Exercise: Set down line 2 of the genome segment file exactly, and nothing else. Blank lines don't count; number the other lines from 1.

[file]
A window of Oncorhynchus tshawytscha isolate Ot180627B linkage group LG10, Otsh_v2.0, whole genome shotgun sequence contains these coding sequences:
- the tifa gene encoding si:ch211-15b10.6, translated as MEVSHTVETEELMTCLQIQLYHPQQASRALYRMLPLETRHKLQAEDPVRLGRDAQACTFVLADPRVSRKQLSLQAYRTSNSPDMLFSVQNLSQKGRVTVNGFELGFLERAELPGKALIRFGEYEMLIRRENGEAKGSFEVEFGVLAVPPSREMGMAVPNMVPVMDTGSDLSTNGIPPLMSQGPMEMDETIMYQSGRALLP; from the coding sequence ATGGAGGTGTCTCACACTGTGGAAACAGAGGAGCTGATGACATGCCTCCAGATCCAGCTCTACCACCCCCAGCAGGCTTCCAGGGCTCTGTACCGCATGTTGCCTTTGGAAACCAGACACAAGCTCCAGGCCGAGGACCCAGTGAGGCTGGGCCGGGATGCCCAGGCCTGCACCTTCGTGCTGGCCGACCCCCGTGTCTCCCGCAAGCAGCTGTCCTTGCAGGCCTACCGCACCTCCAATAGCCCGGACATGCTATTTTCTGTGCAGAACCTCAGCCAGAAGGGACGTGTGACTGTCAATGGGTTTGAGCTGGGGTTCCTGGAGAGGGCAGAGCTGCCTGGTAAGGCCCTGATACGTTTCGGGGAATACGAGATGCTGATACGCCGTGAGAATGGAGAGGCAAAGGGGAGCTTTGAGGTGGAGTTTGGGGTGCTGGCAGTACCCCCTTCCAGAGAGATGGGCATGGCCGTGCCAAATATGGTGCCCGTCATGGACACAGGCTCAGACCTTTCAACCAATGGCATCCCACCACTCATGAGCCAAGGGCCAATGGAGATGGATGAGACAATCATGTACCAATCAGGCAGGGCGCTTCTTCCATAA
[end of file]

- the tifa gene encoding si:ch211-15b10.6, translated as MEVSHTVETEELMTCLQIQLYHPQQASRALYRMLPLETRHKLQAEDPVRLGRDAQACTFVLADPRVSRKQLSLQAYRTSNSPDMLFSVQNLSQKGRVTVNGFELGFLERAELPGKALIRFGEYEMLIRRENGEAKGSFEVEFGVLAVPPSREMGMAVPNMVPVMDTGSDLSTNGIPPLMSQGPMEMDETIMYQSGRALLP; from the coding sequence ATGGAGGTGTCTCACACTGTGGAAACAGAGGAGCTGATGACATGCCTCCAGATCCAGCTCTACCACCCCCAGCAGGCTTCCAGGGCTCTGTACCGCATGTTGCCTTTGGAAACCAGACACAAGCTCCAGGCCGAGGACCCAGTGAGGCTGGGCCGGGATGCCCAGGCCTGCACCTTCGTGCTGGCCGACCCCCGTGTCTCCCGCAAGCAGCTGTCCTTGCAGGCCTACCGCACCTCCAATAGCCCGGACATGCTATTTTCTGTGCAGAACCTCAGCCAGAAGGGACGTGTGACTGTCAATGGGTTTGAGCTGGGGTTCCTGGAGAGGGCAGAGCTGCCTGGTAAGGCCCTGATACGTTTCGGGGAATACGAGATGCTGATACGCCGTGAGAATGGAGAGGCAAAGGGGAGCTTTGAGGTGGAGTTTGGGGTGCTGGCAGTACCCCCTTCCAGAGAGATGGGCATGGCCGTGCCAAATATGGTGCCCGTCATGGACACAGGCTCAGACCTTTCAACCAATGGCATCCCACCACTCATGAGCCAAGGGCCAATGGAGATGGATGAGACAATCATGTACCAATCAGGCAGGGCGCTTCTTCCATAA